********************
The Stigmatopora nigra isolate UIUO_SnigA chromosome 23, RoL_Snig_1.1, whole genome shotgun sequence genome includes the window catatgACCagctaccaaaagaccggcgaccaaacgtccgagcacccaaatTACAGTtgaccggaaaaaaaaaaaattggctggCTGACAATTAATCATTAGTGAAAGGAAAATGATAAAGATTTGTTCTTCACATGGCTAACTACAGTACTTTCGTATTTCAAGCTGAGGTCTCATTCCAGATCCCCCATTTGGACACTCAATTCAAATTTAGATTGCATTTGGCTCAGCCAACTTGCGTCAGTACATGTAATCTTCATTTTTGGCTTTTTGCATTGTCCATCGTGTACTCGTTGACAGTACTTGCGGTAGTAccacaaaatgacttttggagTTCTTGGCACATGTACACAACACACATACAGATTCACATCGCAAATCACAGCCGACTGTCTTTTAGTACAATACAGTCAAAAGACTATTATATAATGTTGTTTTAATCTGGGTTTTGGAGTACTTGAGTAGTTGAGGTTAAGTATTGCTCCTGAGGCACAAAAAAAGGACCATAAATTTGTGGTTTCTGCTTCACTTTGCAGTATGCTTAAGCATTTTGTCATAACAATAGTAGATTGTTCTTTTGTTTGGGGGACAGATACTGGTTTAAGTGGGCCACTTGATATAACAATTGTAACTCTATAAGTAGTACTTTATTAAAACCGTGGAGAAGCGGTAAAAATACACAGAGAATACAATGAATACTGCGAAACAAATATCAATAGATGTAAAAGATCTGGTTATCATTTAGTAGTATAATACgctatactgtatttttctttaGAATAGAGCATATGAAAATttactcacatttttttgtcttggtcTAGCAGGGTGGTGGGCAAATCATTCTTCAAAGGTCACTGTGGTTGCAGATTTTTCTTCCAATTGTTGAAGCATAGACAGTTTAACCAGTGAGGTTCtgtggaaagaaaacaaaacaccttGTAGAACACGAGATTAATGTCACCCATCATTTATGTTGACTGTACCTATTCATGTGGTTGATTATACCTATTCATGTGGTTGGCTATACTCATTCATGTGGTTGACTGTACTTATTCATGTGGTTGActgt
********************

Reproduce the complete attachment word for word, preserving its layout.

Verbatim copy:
The Stigmatopora nigra isolate UIUO_SnigA chromosome 23, RoL_Snig_1.1, whole genome shotgun sequence genome includes the window catatgACCagctaccaaaagaccggcgaccaaacgtccgagcacccaaatTACAGTtgaccggaaaaaaaaaaaattggctggCTGACAATTAATCATTAGTGAAAGGAAAATGATAAAGATTTGTTCTTCACATGGCTAACTACAGTACTTTCGTATTTCAAGCTGAGGTCTCATTCCAGATCCCCCATTTGGACACTCAATTCAAATTTAGATTGCATTTGGCTCAGCCAACTTGCGTCAGTACATGTAATCTTCATTTTTGGCTTTTTGCATTGTCCATCGTGTACTCGTTGACAGTACTTGCGGTAGTAccacaaaatgacttttggagTTCTTGGCACATGTACACAACACACATACAGATTCACATCGCAAATCACAGCCGACTGTCTTTTAGTACAATACAGTCAAAAGACTATTATATAATGTTGTTTTAATCTGGGTTTTGGAGTACTTGAGTAGTTGAGGTTAAGTATTGCTCCTGAGGCACAAAAAAAGGACCATAAATTTGTGGTTTCTGCTTCACTTTGCAGTATGCTTAAGCATTTTGTCATAACAATAGTAGATTGTTCTTTTGTTTGGGGGACAGATACTGGTTTAAGTGGGCCACTTGATATAACAATTGTAACTCTATAAGTAGTACTTTATTAAAACCGTGGAGAAGCGGTAAAAATACACAGAGAATACAATGAATACTGCGAAACAAATATCAATAGATGTAAAAGATCTGGTTATCATTTAGTAGTATAATACgctatactgtatttttctttaGAATAGAGCATATGAAAATttactcacatttttttgtcttggtcTAGCAGGGTGGTGGGCAAATCATTCTTCAAAGGTCACTGTGGTTGCAGATTTTTCTTCCAATTGTTGAAGCATAGACAGTTTAACCAGTGAGGTTCtgtggaaagaaaacaaaacaccttGTAGAACACGAGATTAATGTCACCCATCATTTATGTTGACTGTACCTATTCATGTGGTTGATTATACCTATTCATGTGGTTGGCTATACTCATTCATGTGGTTGACTGTACTTATTCATGTGGTTGActgt